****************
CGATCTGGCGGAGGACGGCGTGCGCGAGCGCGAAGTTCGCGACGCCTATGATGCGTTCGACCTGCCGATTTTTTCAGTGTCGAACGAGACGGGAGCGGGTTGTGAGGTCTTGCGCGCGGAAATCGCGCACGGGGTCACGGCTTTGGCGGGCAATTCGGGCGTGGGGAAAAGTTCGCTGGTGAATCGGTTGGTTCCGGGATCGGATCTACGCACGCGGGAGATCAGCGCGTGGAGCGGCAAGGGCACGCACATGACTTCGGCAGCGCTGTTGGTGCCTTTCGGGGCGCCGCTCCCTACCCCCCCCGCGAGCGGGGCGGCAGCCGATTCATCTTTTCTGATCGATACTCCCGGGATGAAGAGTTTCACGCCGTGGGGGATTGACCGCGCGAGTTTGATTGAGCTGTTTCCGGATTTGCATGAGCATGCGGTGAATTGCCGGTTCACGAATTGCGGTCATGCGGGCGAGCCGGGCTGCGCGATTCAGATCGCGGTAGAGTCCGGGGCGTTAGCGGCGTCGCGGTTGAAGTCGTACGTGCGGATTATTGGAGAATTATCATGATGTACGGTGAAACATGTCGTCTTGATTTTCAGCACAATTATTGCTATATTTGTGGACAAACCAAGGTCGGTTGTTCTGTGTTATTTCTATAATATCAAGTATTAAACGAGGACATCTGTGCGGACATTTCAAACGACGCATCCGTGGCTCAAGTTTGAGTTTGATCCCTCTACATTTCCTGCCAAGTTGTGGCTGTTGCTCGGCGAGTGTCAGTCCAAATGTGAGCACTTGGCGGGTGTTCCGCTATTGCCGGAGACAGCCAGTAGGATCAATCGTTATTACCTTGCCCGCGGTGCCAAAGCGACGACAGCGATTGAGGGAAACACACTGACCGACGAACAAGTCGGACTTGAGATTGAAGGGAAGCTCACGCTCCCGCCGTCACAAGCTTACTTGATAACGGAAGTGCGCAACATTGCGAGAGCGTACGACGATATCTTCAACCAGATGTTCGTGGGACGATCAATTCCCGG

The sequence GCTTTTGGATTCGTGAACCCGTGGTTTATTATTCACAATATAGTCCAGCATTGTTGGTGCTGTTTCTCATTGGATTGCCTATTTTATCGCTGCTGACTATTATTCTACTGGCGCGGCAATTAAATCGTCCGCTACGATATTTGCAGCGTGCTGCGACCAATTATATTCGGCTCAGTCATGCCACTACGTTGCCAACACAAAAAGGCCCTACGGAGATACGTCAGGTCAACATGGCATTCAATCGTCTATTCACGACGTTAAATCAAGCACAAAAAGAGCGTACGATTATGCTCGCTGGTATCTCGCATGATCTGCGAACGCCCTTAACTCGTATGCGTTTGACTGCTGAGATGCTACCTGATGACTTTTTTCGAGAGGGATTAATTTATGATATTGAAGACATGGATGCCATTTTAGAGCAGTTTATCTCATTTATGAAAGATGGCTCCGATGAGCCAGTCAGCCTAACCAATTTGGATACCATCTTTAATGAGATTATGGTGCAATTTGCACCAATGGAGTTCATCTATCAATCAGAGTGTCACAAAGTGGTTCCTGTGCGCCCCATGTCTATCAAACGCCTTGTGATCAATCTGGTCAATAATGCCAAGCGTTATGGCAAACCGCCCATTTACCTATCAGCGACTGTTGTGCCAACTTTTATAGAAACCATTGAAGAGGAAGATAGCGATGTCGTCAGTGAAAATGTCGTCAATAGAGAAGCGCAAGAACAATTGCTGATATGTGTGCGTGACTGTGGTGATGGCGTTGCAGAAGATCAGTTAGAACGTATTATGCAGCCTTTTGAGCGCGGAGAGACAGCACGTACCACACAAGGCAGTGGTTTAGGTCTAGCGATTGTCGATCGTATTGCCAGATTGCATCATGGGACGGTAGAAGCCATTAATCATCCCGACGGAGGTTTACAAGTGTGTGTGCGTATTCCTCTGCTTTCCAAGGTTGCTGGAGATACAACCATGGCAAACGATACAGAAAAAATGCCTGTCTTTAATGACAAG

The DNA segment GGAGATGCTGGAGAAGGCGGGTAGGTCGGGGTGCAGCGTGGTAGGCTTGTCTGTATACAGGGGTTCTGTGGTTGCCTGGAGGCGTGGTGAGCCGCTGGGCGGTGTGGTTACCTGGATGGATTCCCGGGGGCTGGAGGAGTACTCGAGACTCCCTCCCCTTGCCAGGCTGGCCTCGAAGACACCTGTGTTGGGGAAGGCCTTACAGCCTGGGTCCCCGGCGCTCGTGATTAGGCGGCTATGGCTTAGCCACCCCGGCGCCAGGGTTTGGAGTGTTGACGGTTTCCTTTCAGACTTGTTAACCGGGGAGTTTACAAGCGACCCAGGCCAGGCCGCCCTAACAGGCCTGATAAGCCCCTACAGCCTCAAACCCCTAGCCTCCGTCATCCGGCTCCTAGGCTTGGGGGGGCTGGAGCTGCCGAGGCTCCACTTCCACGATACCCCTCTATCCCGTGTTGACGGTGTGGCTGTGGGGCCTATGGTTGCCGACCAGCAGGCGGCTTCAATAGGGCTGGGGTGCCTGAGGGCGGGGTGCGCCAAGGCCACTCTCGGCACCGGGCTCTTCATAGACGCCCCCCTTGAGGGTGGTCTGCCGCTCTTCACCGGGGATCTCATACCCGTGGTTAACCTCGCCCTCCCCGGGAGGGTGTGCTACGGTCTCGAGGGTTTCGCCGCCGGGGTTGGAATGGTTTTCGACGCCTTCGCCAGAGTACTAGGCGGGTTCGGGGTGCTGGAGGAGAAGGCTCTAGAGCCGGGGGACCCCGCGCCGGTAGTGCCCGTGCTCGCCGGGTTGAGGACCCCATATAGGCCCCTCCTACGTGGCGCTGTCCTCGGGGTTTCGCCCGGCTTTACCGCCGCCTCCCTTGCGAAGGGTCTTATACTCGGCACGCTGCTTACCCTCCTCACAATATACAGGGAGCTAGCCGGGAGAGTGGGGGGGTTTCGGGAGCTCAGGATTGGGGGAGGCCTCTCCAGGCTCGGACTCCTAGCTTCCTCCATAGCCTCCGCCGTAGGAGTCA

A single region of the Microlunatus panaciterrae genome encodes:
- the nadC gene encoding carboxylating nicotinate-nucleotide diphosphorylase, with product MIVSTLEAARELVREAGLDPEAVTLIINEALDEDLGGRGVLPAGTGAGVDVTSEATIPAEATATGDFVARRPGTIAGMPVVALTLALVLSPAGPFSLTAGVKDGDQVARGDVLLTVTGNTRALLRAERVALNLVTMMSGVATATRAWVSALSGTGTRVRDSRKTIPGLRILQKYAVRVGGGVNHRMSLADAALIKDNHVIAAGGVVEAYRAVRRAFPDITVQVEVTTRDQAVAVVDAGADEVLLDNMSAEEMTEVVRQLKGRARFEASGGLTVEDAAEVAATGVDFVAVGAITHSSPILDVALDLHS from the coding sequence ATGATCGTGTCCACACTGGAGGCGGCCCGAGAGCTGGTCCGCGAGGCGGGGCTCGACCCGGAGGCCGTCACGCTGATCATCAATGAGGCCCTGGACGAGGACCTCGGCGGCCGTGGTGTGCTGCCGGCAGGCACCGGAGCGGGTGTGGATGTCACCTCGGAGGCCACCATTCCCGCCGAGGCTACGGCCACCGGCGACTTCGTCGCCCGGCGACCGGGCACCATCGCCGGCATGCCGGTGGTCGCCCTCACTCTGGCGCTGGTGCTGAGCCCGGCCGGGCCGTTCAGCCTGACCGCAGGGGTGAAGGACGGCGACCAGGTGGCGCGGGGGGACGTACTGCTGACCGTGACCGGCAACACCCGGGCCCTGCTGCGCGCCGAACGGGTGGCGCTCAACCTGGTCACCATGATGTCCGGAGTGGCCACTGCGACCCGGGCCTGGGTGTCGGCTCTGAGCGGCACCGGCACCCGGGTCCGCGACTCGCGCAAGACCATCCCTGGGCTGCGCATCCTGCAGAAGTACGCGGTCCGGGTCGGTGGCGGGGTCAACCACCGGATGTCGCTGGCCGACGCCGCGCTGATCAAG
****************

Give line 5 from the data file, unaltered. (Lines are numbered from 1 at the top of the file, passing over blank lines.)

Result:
- the nadC gene encoding carboxylating nicotinate-nucleotide diphosphorylase, with product MIVSTLEAARELVREAGLDPEAVTLIINEALDEDLGGRGVLPAGTGAGVDVTSEATIPAEATATGDFVARRPGTIAGMPVVALTLALVLSPAGPFSLTAGVKDGDQVARGDVLLTVTGNTRALLRAERVALNLVTMMSGVATATRAWVSALSGTGTRVRDSRKTIPGLRILQKYAVRVGGGVNHRMSLADAALIKDNHVIAAGGVVEAYRAVRRAFPDITVQVEVTTRDQAVAVVDAGADEVLLDNMSAEEMTEVVRQLKGRARFEASGGLTVEDAAEVAATGVDFVAVGAITHSSPILDVALDLHS from the coding sequence ATGATCGTGTCCACACTGGAGGCGGCCCGAGAGCTGGTCCGCGAGGCGGGGCTCGACCCGGAGGCCGTCACGCTGATCATCAATGAGGCCCTGGACGAGGACCTCGGCGGCCGTGGTGTGCTGCCGGCAGGCACCGGAGCGGGTGTGGATGTCACCTCGGAGGCCACCATTCCCGCCGAGGCTACGGCCACCGGCGACTTCGTCGCCCGGCGACCGGGCACCATCGCCGGCATGCCGGTGGTCGCCCTCACTCTGGCGCTGGTGCTGAGCCCGGCCGGGCCGTTCAGCCTGACCGCAGGGGTGAAGGACGGCGACCAGGTGGCGCGGGGGGACGTACTGCTGACCGTGACCGGCAACACCCGGGCCCTGCTGCGCGCCGAACGGGTGGCGCTCAACCTGGTCACCATGATGTCCGGAGTGGCCACTGCGACCCGGGCCTGGGTGTCGGCTCTGAGCGGCACCGGCACCCGGGTCCGCGACTCGCGCAAGACCATCCCTGGGCTGCGCATCCTGCAGAAGTACGCGGTCCGGGTCGGTGGCGGGGTCAACCACCGGATGTCGCTGGCCGACGCCGCGCTGATCAAG